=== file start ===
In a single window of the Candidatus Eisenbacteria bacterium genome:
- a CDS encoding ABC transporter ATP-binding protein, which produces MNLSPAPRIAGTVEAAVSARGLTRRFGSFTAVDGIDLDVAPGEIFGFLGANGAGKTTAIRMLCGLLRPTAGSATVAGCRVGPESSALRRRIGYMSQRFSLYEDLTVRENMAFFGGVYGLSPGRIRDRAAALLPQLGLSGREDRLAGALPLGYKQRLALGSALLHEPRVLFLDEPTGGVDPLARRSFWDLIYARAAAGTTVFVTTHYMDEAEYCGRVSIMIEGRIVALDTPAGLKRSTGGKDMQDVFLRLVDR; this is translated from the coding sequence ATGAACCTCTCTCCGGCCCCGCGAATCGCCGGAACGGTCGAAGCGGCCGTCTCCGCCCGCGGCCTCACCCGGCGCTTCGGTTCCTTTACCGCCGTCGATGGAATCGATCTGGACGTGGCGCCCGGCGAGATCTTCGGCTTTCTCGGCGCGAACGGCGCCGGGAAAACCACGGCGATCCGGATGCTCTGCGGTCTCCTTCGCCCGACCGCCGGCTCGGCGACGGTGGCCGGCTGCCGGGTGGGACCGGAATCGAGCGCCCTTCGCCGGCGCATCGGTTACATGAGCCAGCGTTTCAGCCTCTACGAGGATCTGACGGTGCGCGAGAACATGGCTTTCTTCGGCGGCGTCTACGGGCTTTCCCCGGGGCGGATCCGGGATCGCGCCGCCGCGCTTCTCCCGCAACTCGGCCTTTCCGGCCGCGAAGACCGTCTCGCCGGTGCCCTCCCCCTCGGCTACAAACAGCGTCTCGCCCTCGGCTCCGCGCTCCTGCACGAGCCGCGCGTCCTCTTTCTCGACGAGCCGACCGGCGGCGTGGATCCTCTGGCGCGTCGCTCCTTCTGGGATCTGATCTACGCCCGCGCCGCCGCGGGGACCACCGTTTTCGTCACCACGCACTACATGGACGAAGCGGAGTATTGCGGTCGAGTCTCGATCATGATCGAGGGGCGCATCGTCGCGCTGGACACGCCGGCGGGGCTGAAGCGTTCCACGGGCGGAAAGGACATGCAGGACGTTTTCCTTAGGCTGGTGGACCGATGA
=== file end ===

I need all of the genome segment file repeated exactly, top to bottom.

In a single window of the Candidatus Eisenbacteria bacterium genome:
- a CDS encoding ABC transporter ATP-binding protein, which produces MNLSPAPRIAGTVEAAVSARGLTRRFGSFTAVDGIDLDVAPGEIFGFLGANGAGKTTAIRMLCGLLRPTAGSATVAGCRVGPESSALRRRIGYMSQRFSLYEDLTVRENMAFFGGVYGLSPGRIRDRAAALLPQLGLSGREDRLAGALPLGYKQRLALGSALLHEPRVLFLDEPTGGVDPLARRSFWDLIYARAAAGTTVFVTTHYMDEAEYCGRVSIMIEGRIVALDTPAGLKRSTGGKDMQDVFLRLVDR; this is translated from the coding sequence ATGAACCTCTCTCCGGCCCCGCGAATCGCCGGAACGGTCGAAGCGGCCGTCTCCGCCCGCGGCCTCACCCGGCGCTTCGGTTCCTTTACCGCCGTCGATGGAATCGATCTGGACGTGGCGCCCGGCGAGATCTTCGGCTTTCTCGGCGCGAACGGCGCCGGGAAAACCACGGCGATCCGGATGCTCTGCGGTCTCCTTCGCCCGACCGCCGGCTCGGCGACGGTGGCCGGCTGCCGGGTGGGACCGGAATCGAGCGCCCTTCGCCGGCGCATCGGTTACATGAGCCAGCGTTTCAGCCTCTACGAGGATCTGACGGTGCGCGAGAACATGGCTTTCTTCGGCGGCGTCTACGGGCTTTCCCCGGGGCGGATCCGGGATCGCGCCGCCGCGCTTCTCCCGCAACTCGGCCTTTCCGGCCGCGAAGACCGTCTCGCCGGTGCCCTCCCCCTCGGCTACAAACAGCGTCTCGCCCTCGGCTCCGCGCTCCTGCACGAGCCGCGCGTCCTCTTTCTCGACGAGCCGACCGGCGGCGTGGATCCTCTGGCGCGTCGCTCCTTCTGGGATCTGATCTACGCCCGCGCCGCCGCGGGGACCACCGTTTTCGTCACCACGCACTACATGGACGAAGCGGAGTATTGCGGTCGAGTCTCGATCATGATCGAGGGGCGCATCGTCGCGCTGGACACGCCGGCGGGGCTGAAGCGTTCCACGGGCGGAAAGGACATGCAGGACGTTTTCCTTAGGCTGGTGGACCGATGA